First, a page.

This post is slightly modified from my response to a prompt in Writing and Archaeology, a class taught by Sara Gonzalez at the University of Washington.We were asked to examine our various forms of resistance to academic writing. As part of my new project to be less risk-averse with my writing, I decided to make this response public. I invite other folks to engage with this post and share their own experiences with resistance to writing and strategies for overcoming resistance.
I experience a lot of resistance to writing, especially writing connected to my dissertation proposal and research. In watching a webinar from the National Center for Faculty Development & Diversity called “Moving from Resistance to Writing”, I could see myself and my behavior in discussions of perfectionism, avoidance and vulnerability. That helped me understand that I tend to view writing as a “risky” endeavor, which is the root of my resistance.
Until now, I have not given a lot of thought as to what my resistance is. Instead, I have just felt shame about not working hard enough and not getting enough done in a given period of time. I find it hard not to compare myself to others and become jealous of my colleagues’ progress when I should be celebrating them. While I know that I have come a long way since entering graduate school, often times I feel like I’m still a tiny fry, fresh out of college, and thrashing around in a big pond of academia – just trying to absorb everything while giving a deferent berth to the bigger fishes. Why do I feel unable to engage with other researchers through academic writing?
I worry that I am not qualified to have an opinion or do research, especially not research with Indigenous peoples. This fear slows down my writing as I second-guess everything I put down on the paper – not wanting to say something potentially hurtful or wrong but also wanting to signal my engagement with the appropriate theoretical literature. I worry that I am not aware enough of my privilege as a white woman and other times that I am being hyper-aware of it and sinking into apologies or guilt rather than action. These feelings have paralyzed me time and again over the past couple years. Only recently have I started to understand the significance of my journey, which has eased the paralysis somewhat. I don’t need to be fully formed and the most woke in every piece of writing or expression. There is value in the process of learning and slipping up and making mistakes. My writing should (and will) ultimately reflect that.
Blogging has been one area of writing that has allowed me to experiment a bit more, even if I don’t end up posting everything that I draft. Free writing and blogging allow me to feel less constrained by the real and imagined rigors of academia, although I know that I do not make enough time for them. As much as writing for thinking is touted, I still can’t seem to give it the same weight in my mind. It can still feel like I’m wasting my time when I’m not working on “serious” writing projects.
So why can’t I write? Because I suffer from imposter syndrome, anxiety and perfectionism, all of which invoke personal shame over a sense that I am not writing or doing enough. I don’t want others to figure out that I’m not as good a writer or researcher or person as they thought, so I don’t give them opportunities to scrutinize my work. I don’t often face criticisms and have little experience with academic failure, so I fear those things most of all. In reading that last sentence over, I again consider my privilege, and perhaps the insulation that others have given me throughout my career. Maybe this writing resistance is caught up in something much larger – my struggle, through my research with the Sugpiaq community of Old Harbor, to reckon with my history and my identity and come out on the “good” side of things. Writing about research is as much a personal exercise as it is a professional one.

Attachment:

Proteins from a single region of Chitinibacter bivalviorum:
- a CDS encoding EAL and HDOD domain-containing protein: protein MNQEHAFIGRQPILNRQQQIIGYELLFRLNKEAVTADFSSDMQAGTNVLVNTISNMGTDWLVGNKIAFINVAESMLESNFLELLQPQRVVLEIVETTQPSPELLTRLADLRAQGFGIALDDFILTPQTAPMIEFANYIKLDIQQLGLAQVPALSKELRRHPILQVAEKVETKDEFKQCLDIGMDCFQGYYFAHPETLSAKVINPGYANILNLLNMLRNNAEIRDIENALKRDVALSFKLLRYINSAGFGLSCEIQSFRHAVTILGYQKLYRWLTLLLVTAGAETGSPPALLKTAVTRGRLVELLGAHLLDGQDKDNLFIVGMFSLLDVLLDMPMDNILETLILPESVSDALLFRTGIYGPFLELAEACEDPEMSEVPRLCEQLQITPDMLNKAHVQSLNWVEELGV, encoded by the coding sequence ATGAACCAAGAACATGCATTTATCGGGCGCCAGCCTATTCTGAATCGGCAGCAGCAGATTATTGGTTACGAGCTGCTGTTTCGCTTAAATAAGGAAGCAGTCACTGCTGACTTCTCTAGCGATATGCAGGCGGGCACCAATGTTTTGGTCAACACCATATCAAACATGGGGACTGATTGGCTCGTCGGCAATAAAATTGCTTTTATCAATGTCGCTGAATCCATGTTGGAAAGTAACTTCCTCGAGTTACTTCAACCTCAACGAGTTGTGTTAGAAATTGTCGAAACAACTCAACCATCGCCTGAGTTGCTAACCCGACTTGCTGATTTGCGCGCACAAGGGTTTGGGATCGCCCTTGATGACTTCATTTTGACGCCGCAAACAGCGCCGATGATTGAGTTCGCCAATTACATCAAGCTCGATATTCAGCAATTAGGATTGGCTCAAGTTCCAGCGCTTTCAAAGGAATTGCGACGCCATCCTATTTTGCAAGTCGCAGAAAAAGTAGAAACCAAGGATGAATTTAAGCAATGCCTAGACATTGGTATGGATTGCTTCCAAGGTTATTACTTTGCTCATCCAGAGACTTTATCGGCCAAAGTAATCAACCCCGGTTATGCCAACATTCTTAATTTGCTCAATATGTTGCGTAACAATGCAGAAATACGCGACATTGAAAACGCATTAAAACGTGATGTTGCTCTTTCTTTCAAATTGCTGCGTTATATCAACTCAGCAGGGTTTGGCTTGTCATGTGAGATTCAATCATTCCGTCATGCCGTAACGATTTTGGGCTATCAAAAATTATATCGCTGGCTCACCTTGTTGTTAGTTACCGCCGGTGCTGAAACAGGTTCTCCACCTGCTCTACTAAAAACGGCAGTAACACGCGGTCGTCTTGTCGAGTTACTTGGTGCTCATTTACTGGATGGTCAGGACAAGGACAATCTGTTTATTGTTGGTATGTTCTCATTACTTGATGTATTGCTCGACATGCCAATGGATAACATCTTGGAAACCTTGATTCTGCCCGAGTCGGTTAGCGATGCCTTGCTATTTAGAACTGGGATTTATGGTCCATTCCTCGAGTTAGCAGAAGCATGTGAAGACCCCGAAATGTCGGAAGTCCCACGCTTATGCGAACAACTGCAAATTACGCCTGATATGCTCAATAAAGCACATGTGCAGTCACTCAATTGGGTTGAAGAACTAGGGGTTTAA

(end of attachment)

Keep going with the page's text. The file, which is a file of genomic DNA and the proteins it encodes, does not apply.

As part of my grad school experience, I teach 5-credit writing seminars to undergraduate students. My students are all concurrently enrolled in anthropology courses, thus the purpose of my seminars is to help students write in the discipline. Although I have been “writing in the discipline” for the better part of a decade, prior to teaching, I never had to think about what it means to write in anthropology.
Now that I look back on three terms of instructing students, I still don’t think I have a distinct answer – anthropology writing is personal, scientific, ethnographic, (auto)biographic, global, local, theoretical, storytelling, public, scholarly, poetic, verbose, prosaic, mundane, significant, situated, etc. In short, anthropology writing is a lot of things, and I think that benefits our discipline by allowing for many kinds of expression and exploration.*
When it comes to introducing such a vast library to my students in anthropology writing seminars, I choose to build from the personal. I ask students to begin by considering their own identities and positionalities within the university and other spaces they inhabit, then build their awareness out from there to the experiences of their classmates and then out to other communities. By situating themselves first, students start to better understand themselves as knowers and as creators of knowledge, which gives them the tools and the confidence to make arguments, evaluate the arguments of others and get a sense of how arguments are built from both evidence and experience. Thus the sequence of assignments moves from a positionality statement to a student-designed ethnographic project to a more ‘traditional’ argumentative research paper and, finally, a reflective piece looking back at the journey.
Along the way, we cover other ‘writing’ topics like citations, paper organization, intros and conclusions, transitions, editing and revising, etc., but I hope that the biggest takeaway for my students is the confidence to join the conversation (of the academy, their professional careers, their communities) thoughtfully, respectfully and from a place of self-awareness.
*That being said, I recognize that not all forms of expression nor all forms of scholarship are equally valued in the academy, and it saddens me to see amazing public scholarship, community-building and creativity often go unremarked in academic circles.